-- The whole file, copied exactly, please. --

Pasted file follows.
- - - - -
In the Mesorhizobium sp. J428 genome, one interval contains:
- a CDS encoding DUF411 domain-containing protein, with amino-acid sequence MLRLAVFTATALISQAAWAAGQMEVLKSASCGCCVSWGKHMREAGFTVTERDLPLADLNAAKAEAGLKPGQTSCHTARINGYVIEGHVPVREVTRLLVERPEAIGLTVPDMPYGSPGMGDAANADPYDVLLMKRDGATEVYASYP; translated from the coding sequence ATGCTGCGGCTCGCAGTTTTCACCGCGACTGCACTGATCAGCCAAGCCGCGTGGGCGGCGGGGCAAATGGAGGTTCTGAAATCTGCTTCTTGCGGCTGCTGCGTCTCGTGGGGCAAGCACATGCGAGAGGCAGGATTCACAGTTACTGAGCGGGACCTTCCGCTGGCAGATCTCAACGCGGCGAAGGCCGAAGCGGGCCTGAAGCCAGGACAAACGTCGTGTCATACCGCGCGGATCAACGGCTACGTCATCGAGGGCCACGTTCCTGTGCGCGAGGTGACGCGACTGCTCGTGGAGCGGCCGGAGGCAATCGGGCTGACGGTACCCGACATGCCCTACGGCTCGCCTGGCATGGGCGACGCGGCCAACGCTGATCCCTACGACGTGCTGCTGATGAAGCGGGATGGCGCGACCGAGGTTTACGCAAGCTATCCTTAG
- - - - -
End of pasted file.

In the Mesorhizobium sp. J428 genome, one interval contains:
- a CDS encoding DUF411 domain-containing protein, with amino-acid sequence MLRLAVFTATALISQAAWAAGQMEVLKSASCGCCVSWGKHMREAGFTVTERDLPLADLNAAKAEAGLKPGQTSCHTARINGYVIEGHVPVREVTRLLVERPEAIGLTVPDMPYGSPGMGDAANADPYDVLLMKRDGATEVYASYP; translated from the coding sequence ATGCTGCGGCTCGCAGTTTTCACCGCGACTGCACTGATCAGCCAAGCCGCGTGGGCGGCGGGGCAAATGGAGGTTCTGAAATCTGCTTCTTGCGGCTGCTGCGTCTCGTGGGGCAAGCACATGCGAGAGGCAGGATTCACAGTTACTGAGCGGGACCTTCCGCTGGCAGATCTCAACGCGGCGAAGGCCGAAGCGGGCCTGAAGCCAGGACAAACGTCGTGTCATACCGCGCGGATCAACGGCTACGTCATCGAGGGCCACGTTCCTGTGCGCGAGGTGACGCGACTGCTCGTGGAGCGGCCGGAGGCAATCGGGCTGACGGTACCCGACATGCCCTACGGCTCGCCTGGCATGGGCGACGCGGCCAACGCTGATCCCTACGACGTGCTGCTGATGAAGCGGGATGGCGCGACCGAGGTTTACGCAAGCTATCCTTAG